National Geographic Young Explorers Grant Workshop at McGill

Today I went to a workshop held by National Geographic at McGill about their Young Explorers grant program. Rolled out in 2006, the program has so far sponsored more than 200 researchers, journalists, and adventurers with nearly a million dollars.

National Geographic had brought three of their previous grantees to present their work. Andrea Reid talked about her research on Nile perch in Lake Victoria, an invasive predator that has been described as “Darwin’s Nightmare” for its consequences for other species. Becca Skinner should photos from a project in which she tried to trace the locations of pictures taken in the aftermath of the 2004 tsunami in Aceh five years after the catastrophe.

I particularly loved the story of Amy Higgins. After graduating witha B.Sc. in Biology, she was working as a school teacher in the Ladakh region of Jammu and Kashmere when she heard a ‘myth’ about artificial glaciers. Being an avid hiker, she organised a school trip to the remote area and indeed found artificially created frozen lakes.

The artificial glaciers were built by Chewang Norphel, a retired Kashmeri engineer. Amy took the opportunity to intern with Mr. Norphel and started to learn from him. On creating artificial glaciers, she says it is “like building an ice skating rink in your backyard.”

With the help of two consecutive National Geographic Young Explorer grants, Amy started researching the impacts of the artificial glaciers on local agriculture. They are used to store water for irrigation, which is otherwise scarce in the region. In the Master’s thesis she just completed at Yale’s School of Forestry and Environmental Studies, Amy reports that Mr. Norphel’s constructions add 20 to 40 additional days of irrigation and allow farmers to switch from growing barley to more profitable crops such as peas.

I loved Amy’s story because it’s a tale of immense serendipity, although guided by her obvious curiosity and enthusiasm. Very, very cool.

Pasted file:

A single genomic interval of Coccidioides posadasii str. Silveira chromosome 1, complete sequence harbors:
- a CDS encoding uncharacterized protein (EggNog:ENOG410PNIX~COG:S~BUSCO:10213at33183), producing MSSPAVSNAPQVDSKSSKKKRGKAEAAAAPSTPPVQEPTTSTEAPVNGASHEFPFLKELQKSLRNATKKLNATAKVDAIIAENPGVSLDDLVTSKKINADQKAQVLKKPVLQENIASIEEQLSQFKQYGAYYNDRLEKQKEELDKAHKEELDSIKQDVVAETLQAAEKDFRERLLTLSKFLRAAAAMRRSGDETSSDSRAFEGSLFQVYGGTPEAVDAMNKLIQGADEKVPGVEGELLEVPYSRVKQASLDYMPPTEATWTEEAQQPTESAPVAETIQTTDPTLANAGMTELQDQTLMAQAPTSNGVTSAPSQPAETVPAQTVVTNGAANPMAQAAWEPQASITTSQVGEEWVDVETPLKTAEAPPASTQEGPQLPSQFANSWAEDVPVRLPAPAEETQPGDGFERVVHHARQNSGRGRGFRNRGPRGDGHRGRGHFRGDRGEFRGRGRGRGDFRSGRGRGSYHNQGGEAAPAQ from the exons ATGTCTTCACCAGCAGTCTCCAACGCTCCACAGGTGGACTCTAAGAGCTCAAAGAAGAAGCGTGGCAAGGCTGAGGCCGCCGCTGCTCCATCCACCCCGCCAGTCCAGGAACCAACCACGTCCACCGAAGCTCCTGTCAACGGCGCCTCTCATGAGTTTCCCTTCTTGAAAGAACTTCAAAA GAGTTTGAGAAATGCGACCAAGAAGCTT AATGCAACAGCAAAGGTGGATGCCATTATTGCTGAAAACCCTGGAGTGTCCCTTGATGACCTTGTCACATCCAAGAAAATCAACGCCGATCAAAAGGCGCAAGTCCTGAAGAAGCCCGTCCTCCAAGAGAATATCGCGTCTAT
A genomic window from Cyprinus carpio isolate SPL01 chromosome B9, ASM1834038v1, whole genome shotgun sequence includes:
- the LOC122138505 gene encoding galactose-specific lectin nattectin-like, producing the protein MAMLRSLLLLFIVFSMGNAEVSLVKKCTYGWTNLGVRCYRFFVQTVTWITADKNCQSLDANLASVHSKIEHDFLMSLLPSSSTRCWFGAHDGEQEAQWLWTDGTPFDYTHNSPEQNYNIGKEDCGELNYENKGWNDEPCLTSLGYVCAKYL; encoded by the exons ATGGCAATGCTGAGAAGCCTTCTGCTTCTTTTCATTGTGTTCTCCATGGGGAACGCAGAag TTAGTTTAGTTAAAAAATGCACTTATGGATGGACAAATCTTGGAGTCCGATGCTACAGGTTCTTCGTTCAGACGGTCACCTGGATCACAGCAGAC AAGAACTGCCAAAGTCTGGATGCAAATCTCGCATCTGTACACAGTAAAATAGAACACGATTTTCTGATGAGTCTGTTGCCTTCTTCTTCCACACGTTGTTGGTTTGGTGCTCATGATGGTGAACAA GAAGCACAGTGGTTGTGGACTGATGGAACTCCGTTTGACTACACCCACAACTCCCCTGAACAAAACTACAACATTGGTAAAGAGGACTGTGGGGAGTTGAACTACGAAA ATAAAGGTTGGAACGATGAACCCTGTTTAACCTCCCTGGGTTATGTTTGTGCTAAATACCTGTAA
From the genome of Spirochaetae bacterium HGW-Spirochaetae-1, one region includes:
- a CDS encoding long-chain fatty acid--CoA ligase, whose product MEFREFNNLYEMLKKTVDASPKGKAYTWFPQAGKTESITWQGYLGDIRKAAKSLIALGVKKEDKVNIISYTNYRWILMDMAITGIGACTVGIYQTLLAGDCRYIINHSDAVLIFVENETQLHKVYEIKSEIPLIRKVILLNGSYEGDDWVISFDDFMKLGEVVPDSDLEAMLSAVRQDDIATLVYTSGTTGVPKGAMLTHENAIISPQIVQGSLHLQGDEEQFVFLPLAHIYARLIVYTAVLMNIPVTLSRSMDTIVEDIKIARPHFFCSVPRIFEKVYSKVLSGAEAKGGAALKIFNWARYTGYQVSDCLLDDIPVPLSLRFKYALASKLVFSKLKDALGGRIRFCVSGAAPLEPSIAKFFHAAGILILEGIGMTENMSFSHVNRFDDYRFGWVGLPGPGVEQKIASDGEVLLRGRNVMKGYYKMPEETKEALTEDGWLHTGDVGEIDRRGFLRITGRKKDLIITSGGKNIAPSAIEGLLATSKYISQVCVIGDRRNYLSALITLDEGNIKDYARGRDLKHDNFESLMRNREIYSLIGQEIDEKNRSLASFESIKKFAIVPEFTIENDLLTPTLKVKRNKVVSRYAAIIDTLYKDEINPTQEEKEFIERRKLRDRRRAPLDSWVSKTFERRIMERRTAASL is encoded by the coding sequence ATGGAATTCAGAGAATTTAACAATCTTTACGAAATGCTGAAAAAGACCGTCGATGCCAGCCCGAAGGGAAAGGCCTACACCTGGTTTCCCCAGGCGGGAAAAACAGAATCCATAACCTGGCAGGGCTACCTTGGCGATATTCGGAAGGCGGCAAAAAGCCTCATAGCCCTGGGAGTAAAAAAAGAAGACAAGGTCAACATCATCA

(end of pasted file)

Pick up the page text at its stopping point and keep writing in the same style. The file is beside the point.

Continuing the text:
The other speakers National Geographic had brought in included Environmental Anthropologist Kenny Broad, who was immensely funny in one moment (“… if all else fails, go to Burning Man. […] If Burning Man fails, go surfing.”), only to talk of the dangers of field research and the friends he has lost to explorations a minute later.

The day was concluded by breakout sessions. In small groups, we could pitch our own project ideas to the old hands (I ended up with National Geographic’s Chris Thornton, who did an amazing job giving feedback, and Amy Higgins). There were a ton of really cool projects in my group – on the role of music in the identity of Sahrawi refugees in Western Algeria or lessons for conservation to be learned from the Canada’s indigenous people, to name just two.

I can only encourage everybody who is working in a field science to have a look at Natural Geographic’s Young Explorers program. A grant of up to 5,000 US$ is available for applicants between 18 and 25 years of age. There are three sources of funding available for different projects:

  1. The Committee for Research and Exploration funds scientific field research. Applicants may come from disciplines such as Geography and Biology, but also Anthropology.
  2. The Expeditions Council supports “explorations with story potential”. While these projects may have a scientific component, they should yield material for Natural Geographic’s many publications.
  3. The Conservation Trust funds on-the-ground conservation action. The emphasis of this program – the smallest of the three – lies heavily on innovative methods.
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New Publications on Mobile Phones & Citizen Journalism in Africa